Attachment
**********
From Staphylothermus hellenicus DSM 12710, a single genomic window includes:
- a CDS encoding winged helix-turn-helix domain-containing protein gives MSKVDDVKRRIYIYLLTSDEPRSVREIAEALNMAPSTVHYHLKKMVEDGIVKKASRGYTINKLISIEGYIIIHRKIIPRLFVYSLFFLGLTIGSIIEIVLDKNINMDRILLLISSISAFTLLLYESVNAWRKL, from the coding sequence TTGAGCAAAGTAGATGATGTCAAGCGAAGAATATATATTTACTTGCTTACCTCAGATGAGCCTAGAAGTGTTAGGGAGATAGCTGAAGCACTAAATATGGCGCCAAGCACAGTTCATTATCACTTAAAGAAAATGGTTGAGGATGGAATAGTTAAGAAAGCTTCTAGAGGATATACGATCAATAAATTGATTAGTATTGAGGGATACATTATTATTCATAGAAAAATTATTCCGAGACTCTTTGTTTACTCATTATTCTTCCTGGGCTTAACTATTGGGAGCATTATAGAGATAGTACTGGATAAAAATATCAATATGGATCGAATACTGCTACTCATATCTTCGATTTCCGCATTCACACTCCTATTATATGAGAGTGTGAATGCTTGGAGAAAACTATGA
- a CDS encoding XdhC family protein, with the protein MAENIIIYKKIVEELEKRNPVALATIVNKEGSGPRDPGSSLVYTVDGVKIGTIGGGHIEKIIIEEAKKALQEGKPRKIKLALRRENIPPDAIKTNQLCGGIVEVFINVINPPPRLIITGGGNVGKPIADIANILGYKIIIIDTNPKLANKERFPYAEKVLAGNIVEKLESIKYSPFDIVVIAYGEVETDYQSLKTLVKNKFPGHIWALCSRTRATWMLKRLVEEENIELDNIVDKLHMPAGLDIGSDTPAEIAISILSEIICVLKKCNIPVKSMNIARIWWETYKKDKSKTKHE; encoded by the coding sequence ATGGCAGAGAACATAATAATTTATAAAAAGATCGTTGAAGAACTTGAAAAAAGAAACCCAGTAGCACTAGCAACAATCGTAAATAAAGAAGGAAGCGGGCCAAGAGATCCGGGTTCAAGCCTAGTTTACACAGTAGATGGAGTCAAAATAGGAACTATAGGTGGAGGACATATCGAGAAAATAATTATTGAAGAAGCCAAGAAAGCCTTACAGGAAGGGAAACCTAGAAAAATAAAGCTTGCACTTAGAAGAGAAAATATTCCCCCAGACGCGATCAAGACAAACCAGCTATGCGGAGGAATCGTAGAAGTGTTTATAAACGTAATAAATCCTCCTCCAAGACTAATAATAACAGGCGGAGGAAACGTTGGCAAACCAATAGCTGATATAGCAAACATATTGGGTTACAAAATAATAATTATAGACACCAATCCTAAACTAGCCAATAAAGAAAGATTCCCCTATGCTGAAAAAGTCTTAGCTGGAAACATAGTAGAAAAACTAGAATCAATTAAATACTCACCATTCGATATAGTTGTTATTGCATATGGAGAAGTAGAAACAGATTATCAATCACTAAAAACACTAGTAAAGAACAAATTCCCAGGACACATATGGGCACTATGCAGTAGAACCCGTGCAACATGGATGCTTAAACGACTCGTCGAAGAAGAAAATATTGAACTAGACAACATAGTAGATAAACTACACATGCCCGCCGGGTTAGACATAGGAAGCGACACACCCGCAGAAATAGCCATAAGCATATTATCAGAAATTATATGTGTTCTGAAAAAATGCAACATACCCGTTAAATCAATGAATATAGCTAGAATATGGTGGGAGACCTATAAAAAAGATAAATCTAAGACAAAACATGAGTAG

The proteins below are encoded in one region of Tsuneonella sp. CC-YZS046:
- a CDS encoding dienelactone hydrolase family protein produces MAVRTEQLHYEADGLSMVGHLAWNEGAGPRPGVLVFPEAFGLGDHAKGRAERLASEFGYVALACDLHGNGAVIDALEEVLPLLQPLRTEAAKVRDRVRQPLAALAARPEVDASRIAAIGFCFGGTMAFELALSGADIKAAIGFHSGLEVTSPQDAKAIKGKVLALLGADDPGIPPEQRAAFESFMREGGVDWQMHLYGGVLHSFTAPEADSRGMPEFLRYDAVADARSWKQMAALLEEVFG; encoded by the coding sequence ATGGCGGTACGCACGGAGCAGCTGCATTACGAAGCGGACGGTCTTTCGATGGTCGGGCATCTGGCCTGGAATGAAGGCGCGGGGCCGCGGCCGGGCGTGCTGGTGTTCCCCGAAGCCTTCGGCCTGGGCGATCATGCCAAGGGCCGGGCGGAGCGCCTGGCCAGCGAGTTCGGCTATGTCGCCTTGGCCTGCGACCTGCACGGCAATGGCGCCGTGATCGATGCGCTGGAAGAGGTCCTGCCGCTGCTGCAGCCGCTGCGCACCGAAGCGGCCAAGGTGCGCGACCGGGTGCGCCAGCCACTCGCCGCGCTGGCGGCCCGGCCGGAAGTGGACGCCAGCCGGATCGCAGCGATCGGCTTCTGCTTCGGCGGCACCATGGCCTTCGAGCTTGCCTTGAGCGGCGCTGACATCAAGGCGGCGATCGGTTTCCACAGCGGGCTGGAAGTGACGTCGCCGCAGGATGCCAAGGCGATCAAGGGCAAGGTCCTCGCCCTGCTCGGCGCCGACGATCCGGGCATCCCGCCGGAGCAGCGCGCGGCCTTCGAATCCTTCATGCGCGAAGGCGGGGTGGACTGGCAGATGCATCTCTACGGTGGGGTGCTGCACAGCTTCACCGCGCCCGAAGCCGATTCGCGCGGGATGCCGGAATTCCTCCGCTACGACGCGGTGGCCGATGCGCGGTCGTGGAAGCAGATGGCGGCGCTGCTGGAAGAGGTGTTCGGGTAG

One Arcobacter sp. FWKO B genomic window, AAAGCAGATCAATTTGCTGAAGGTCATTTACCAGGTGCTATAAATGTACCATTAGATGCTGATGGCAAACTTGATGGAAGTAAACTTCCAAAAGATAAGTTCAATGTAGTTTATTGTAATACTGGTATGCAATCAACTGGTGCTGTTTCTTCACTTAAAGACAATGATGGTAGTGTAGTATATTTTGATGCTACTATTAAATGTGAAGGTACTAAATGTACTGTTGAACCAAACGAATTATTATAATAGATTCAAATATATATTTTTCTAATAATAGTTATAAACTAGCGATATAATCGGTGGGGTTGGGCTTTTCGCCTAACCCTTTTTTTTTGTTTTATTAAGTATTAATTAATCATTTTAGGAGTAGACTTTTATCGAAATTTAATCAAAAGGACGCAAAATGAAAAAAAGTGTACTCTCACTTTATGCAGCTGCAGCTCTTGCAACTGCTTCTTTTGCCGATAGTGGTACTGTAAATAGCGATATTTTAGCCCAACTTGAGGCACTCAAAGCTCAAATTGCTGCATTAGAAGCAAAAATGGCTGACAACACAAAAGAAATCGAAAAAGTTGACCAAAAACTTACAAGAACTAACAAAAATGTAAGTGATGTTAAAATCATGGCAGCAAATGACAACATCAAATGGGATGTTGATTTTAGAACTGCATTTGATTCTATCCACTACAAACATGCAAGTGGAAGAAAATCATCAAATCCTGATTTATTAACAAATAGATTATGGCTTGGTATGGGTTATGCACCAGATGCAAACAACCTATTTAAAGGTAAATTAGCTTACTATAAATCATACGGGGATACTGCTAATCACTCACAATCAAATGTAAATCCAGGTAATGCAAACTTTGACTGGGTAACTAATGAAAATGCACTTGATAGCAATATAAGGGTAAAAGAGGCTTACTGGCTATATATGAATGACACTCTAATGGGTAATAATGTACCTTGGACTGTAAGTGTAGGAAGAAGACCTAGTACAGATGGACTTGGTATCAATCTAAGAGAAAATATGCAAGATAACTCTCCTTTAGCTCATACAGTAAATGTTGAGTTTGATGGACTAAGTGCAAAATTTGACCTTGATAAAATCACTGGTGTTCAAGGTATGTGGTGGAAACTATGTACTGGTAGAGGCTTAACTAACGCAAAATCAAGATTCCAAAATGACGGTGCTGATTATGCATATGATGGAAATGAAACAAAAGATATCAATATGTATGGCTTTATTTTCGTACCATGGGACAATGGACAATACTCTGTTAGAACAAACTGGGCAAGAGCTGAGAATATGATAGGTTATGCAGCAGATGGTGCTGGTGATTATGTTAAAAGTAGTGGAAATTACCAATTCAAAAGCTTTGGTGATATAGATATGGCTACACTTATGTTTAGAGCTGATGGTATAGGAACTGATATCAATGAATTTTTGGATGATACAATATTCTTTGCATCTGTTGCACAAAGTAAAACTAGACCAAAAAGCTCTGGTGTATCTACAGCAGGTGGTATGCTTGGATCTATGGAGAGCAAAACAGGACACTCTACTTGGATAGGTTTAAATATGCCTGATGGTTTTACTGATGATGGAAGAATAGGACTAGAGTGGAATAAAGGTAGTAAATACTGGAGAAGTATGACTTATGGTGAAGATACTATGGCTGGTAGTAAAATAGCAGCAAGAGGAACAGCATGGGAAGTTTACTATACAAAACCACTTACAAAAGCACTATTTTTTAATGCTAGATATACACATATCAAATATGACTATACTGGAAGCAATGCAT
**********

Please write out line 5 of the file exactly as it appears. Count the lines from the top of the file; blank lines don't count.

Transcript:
- a CDS encoding dienelactone hydrolase family protein produces MAVRTEQLHYEADGLSMVGHLAWNEGAGPRPGVLVFPEAFGLGDHAKGRAERLASEFGYVALACDLHGNGAVIDALEEVLPLLQPLRTEAAKVRDRVRQPLAALAARPEVDASRIAAIGFCFGGTMAFELALSGADIKAAIGFHSGLEVTSPQDAKAIKGKVLALLGADDPGIPPEQRAAFESFMREGGVDWQMHLYGGVLHSFTAPEADSRGMPEFLRYDAVADARSWKQMAALLEEVFG; encoded by the coding sequence ATGGCGGTACGCACGGAGCAGCTGCATTACGAAGCGGACGGTCTTTCGATGGTCGGGCATCTGGCCTGGAATGAAGGCGCGGGGCCGCGGCCGGGCGTGCTGGTGTTCCCCGAAGCCTTCGGCCTGGGCGATCATGCCAAGGGCCGGGCGGAGCGCCTGGCCAGCGAGTTCGGCTATGTCGCCTTGGCCTGCGACCTGCACGGCAATGGCGCCGTGATCGATGCGCTGGAAGAGGTCCTGCCGCTGCTGCAGCCGCTGCGCACCGAAGCGGCCAAGGTGCGCGACCGGGTGCGCCAGCCACTCGCCGCGCTGGCGGCCCGGCCGGAAGTGGACGCCAGCCGGATCGCAGCGATCGGCTTCTGCTTCGGCGGCACCATGGCCTTCGAGCTTGCCTTGAGCGGCGCTGACATCAAGGCGGCGATCGGTTTCCACAGCGGGCTGGAAGTGACGTCGCCGCAGGATGCCAAGGCGATCAAGGGCAAGGTCCTCGCCCTGCTCGGCGCCGACGATCCGGGCATCCCGCCGGAGCAGCGCGCGGCCTTCGAATCCTTCATGCGCGAAGGCGGGGTGGACTGGCAGATGCATCTCTACGGTGGGGTGCTGCACAGCTTCACCGCGCCCGAAGCCGATTCGCGCGGGATGCCGGAATTCCTCCGCTACGACGCGGTGGCCGATGCGCGGTCGTGGAAGCAGATGGCGGCGCTGCTGGAAGAGGTGTTCGGGTAG